On the heels of a 2019 Leger Survey measuring Canada’s “Happiness Index,” pollsters revealed that while most Canadians regard themselves as being ‘happy,’ apparently Ontarians are Canada’s most ‘miserable’ people.
There has been much attention given over the years to the whole theme of happiness, how to measure it, and how to assess various national levels of happiness – as if such a measurement has some objective significance, meaning, or application. Does it? Is happiness even a ‘thing’?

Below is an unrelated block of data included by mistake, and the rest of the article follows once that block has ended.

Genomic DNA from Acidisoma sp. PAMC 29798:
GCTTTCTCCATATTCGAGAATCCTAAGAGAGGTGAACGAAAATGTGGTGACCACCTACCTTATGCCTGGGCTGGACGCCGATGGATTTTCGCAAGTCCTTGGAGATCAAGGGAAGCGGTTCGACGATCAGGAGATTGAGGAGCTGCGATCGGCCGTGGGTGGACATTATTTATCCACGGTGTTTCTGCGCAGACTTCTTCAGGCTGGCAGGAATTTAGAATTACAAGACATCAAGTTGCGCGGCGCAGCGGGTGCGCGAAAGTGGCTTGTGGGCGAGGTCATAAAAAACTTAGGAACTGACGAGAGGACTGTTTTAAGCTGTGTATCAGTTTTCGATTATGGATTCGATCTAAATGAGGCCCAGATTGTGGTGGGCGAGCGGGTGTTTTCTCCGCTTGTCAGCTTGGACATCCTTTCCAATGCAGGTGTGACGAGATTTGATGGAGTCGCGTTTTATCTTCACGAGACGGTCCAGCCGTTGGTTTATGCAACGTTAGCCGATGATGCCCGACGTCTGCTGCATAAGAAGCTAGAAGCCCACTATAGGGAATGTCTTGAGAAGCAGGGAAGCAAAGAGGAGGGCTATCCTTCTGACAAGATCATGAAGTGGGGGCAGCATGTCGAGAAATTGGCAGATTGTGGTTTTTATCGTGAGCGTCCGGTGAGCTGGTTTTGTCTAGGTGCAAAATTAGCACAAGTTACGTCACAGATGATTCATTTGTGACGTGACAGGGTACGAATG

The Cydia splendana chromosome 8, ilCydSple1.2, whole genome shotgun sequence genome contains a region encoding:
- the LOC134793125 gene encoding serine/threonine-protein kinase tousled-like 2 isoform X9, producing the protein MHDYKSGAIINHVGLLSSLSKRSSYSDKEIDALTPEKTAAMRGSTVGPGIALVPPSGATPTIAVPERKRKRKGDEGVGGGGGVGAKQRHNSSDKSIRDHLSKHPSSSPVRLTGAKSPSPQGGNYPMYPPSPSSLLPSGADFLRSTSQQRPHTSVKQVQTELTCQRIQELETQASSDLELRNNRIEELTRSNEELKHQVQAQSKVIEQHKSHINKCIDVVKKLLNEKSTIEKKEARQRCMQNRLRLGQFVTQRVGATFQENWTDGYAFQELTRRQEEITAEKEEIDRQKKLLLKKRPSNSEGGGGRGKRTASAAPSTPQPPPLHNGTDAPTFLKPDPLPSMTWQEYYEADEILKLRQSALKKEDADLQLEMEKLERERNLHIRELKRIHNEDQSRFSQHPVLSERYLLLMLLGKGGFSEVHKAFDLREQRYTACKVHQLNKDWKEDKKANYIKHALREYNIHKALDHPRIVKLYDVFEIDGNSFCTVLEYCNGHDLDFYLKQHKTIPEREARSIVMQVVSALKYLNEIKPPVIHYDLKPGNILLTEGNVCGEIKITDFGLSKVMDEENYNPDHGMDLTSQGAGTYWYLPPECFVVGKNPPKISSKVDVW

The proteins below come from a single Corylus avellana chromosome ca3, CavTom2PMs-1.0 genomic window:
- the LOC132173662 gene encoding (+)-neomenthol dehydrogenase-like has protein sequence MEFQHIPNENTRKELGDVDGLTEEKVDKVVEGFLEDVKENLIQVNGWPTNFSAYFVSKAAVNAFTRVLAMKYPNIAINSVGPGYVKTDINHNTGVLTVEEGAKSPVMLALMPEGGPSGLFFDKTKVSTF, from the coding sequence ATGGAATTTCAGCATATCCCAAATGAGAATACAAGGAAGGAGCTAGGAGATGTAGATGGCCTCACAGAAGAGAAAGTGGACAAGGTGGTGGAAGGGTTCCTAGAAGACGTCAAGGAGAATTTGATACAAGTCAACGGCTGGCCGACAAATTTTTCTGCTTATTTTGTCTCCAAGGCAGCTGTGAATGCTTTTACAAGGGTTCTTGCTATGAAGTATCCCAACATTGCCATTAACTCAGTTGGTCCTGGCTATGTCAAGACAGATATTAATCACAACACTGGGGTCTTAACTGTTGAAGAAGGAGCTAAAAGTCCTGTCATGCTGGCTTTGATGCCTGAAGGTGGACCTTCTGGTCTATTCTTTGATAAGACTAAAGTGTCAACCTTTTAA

In popular usage, it is clear that the word ‘happiness’ is used in differing contexts: from describing a day-to-day mood evaluation to an evaluation of life’s satisfaction.
Most dictionaries define ‘happiness’ in terms related to “the enjoyment of pleasure without pain,” – a very limited focus indeed if used as the sole standard of national ‘happiness’ measurement surveys.